The irony here is that most people would suggest that there is a connection between the size and strength of the dog and its perceived level of aggression. And it’s not difficult to see why. A growling, teeth-baring, 55kg Rottweiler looks a tad more intimidating than a 1.2kg teacup Pomeranian displaying the same behaviour.
The reality is that, whilst undoubtedly the Rottweiler would do more damage if it came to it, the Pom would do some serious damage too. And in terms of reported bite cases, the number of bites caused by smaller dogs far outweighs that of larger breeds – it’s just the larger breeds that make the headlines.
However, the crux of all this is that there is zero connection between any breed as inherently “aggressive” in the true sense of the term. Without doubt, there are some breeds that are more heavily represented in the dog bite or even fatality figures, but a child being bitten by the teacup Pom will have a better chance of survival than if they’re bitten by the Rottweiler. And remember that only one of these stories will make the news. So it’s these published events that attract attention and labels.
Also, some breeds are just downright scary looking. That, combined with bad press, is largely why pit bulls often get labelled as “dangerous” and “aggressive”. Furthermore, some breeds are present in larger numbers within a pet-owning population and are therefore more likely to be represented in bite statistics.
In the current world of mixed-breed dogs, there is this question of breed identification. Pit bull, for example, is not a breed on its own but more an overarching term for a number of different breeds, including American bull terrier, American Staffordshire terrier, American bully and Staffordshire terrier – all different dogs. These days, anything with the big head, square-type body is liable to be labelled as a pit bull or at least a pit-mix. Even if the dog is a Labrador/pit bull-mix, it will be listed as a pit-mix, not a Lab-mix.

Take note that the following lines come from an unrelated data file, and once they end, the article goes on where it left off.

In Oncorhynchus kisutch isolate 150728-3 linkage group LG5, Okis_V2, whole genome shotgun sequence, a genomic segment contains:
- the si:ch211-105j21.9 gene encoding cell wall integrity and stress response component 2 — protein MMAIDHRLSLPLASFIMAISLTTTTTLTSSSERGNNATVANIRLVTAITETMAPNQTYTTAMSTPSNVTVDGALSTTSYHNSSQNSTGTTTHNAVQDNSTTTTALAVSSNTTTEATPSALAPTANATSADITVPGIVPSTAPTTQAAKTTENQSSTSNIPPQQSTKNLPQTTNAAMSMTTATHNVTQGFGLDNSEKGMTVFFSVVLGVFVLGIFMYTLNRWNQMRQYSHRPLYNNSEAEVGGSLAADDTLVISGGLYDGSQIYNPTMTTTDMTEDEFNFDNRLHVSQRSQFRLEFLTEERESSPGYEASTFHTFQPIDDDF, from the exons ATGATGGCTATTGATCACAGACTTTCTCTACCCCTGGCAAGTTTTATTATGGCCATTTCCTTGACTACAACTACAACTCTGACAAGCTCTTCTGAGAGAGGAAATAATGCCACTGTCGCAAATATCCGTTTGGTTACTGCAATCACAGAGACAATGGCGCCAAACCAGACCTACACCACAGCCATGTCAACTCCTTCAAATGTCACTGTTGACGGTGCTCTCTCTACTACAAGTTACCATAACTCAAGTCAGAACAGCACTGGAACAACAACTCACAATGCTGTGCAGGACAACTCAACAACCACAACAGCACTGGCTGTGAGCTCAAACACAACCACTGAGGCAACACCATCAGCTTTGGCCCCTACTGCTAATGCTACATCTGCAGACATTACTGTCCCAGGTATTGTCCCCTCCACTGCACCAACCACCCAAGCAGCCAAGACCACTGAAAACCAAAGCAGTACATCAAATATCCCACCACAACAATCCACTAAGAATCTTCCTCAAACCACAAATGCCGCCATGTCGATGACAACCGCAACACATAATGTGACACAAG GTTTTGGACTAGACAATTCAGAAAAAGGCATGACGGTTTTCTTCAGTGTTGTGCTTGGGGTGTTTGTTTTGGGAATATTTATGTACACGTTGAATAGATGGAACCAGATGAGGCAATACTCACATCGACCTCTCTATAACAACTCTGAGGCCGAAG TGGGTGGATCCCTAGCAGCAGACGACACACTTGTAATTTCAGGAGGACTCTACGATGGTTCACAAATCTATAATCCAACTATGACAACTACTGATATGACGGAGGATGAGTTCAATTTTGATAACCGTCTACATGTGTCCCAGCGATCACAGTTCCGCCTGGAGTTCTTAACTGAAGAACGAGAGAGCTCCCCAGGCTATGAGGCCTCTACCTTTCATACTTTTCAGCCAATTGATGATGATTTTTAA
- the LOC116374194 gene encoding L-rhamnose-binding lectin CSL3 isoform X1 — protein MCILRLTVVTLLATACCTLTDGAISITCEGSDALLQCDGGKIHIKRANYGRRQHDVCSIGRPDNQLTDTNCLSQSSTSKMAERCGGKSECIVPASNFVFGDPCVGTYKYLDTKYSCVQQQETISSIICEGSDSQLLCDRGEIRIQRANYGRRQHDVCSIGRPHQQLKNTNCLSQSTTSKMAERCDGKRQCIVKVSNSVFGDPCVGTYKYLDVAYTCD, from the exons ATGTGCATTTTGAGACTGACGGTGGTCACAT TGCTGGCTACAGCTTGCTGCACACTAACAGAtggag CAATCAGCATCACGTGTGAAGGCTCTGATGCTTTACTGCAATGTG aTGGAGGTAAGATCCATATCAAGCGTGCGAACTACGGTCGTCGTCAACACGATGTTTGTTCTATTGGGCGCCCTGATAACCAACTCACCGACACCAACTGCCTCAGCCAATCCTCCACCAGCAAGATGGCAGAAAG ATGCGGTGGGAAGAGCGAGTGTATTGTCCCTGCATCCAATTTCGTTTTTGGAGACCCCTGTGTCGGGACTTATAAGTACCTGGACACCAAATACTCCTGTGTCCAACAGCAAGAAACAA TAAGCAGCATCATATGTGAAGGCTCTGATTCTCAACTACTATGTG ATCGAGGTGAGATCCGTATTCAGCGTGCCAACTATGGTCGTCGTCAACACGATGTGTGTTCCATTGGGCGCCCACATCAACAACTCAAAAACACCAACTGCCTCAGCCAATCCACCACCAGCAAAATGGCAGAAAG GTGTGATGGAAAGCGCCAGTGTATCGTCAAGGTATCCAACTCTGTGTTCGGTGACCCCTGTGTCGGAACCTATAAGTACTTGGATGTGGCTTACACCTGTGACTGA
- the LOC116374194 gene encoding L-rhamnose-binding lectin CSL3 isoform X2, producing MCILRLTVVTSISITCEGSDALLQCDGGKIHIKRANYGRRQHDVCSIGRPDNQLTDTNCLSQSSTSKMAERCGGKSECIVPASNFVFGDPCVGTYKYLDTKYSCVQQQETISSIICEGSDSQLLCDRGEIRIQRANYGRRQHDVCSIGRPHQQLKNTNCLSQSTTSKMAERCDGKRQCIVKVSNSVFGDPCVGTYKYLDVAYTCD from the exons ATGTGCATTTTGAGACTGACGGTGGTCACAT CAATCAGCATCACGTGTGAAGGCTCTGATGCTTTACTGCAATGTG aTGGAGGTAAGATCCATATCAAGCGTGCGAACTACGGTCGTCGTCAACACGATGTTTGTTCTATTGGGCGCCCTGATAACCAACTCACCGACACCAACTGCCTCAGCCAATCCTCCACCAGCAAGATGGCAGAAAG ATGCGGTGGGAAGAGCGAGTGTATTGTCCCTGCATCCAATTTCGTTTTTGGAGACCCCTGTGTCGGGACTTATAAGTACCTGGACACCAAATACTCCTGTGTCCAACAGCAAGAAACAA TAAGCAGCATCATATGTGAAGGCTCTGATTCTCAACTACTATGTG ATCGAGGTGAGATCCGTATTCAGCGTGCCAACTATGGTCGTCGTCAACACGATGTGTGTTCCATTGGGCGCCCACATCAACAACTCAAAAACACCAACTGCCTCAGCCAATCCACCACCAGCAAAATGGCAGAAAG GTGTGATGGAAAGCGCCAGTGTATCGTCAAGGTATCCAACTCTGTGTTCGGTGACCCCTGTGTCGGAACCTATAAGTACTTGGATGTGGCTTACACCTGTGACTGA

Of course, there are also certain breeds and types of dogs that are more appealing and therefore more likely to be purchased or adopted by people drawn to the idea of having an “aggressive” dog and who therefore elicits and reinforces aggressive tendencies and behaviours. And equally, there are any number of dogs with heightened prey drive, such as the border collie who, without proper guidance and training, coupled with accidental reinforcement of prey-driven behaviours, can end up being “aggressive”, biting and causing damage.
Again, if a Rottweiler bites you, there’s a good chance you’ll be injured worse than if a Pomeranian bites you, and the big dog will be perceived as more aggressive because he has the potential to inflict more damage. But aggression is about behaviour, not size, potential or breed.
Keep in mind that behaviour is always a combination of genetics and environment. A dog representing a breed that has been bred for guarding and placed in an environment that reinforces aggressive behaviour will likely become very aggressive. However, if that same dog is placed in an environment that reinforces sociability and calm engagement, they will probably end up being well-socialised and friendly.
The bottom line is: breeds are not aggressive or friendly, individual dogs are. Equally, we as owners or guardians of these dogs have a big role to play in guiding them down the right path.
CPA is the only K9 organisation in Thailand accredited with the Certification Council for Professional Dog Trainers (CCPDT), and as an American Kennel Club (AKC) Evaluator.